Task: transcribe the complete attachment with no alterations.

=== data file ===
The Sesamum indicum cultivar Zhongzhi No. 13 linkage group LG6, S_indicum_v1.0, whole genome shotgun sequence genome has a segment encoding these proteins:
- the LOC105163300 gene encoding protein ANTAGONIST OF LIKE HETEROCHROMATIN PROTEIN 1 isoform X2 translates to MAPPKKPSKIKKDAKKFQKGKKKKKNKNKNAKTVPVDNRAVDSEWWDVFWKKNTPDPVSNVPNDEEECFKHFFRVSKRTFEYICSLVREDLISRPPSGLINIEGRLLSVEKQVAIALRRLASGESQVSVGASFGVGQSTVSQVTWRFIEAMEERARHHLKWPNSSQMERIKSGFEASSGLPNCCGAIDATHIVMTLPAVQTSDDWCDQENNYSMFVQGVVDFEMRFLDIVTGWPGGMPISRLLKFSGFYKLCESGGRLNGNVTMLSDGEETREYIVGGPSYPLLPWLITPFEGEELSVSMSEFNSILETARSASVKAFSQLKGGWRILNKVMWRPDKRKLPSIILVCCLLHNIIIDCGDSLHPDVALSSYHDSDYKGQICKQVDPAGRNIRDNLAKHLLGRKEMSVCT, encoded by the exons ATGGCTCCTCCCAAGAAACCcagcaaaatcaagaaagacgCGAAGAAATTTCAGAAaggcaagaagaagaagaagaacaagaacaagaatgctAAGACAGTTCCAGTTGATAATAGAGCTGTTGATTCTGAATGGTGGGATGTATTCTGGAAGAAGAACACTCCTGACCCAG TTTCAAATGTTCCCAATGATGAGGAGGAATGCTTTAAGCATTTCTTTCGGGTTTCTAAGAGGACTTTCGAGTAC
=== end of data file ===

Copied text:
The Sesamum indicum cultivar Zhongzhi No. 13 linkage group LG6, S_indicum_v1.0, whole genome shotgun sequence genome has a segment encoding these proteins:
- the LOC105163300 gene encoding protein ANTAGONIST OF LIKE HETEROCHROMATIN PROTEIN 1 isoform X2 translates to MAPPKKPSKIKKDAKKFQKGKKKKKNKNKNAKTVPVDNRAVDSEWWDVFWKKNTPDPVSNVPNDEEECFKHFFRVSKRTFEYICSLVREDLISRPPSGLINIEGRLLSVEKQVAIALRRLASGESQVSVGASFGVGQSTVSQVTWRFIEAMEERARHHLKWPNSSQMERIKSGFEASSGLPNCCGAIDATHIVMTLPAVQTSDDWCDQENNYSMFVQGVVDFEMRFLDIVTGWPGGMPISRLLKFSGFYKLCESGGRLNGNVTMLSDGEETREYIVGGPSYPLLPWLITPFEGEELSVSMSEFNSILETARSASVKAFSQLKGGWRILNKVMWRPDKRKLPSIILVCCLLHNIIIDCGDSLHPDVALSSYHDSDYKGQICKQVDPAGRNIRDNLAKHLLGRKEMSVCT, encoded by the exons ATGGCTCCTCCCAAGAAACCcagcaaaatcaagaaagacgCGAAGAAATTTCAGAAaggcaagaagaagaagaagaacaagaacaagaatgctAAGACAGTTCCAGTTGATAATAGAGCTGTTGATTCTGAATGGTGGGATGTATTCTGGAAGAAGAACACTCCTGACCCAG TTTCAAATGTTCCCAATGATGAGGAGGAATGCTTTAAGCATTTCTTTCGGGTTTCTAAGAGGACTTTCGAGTAC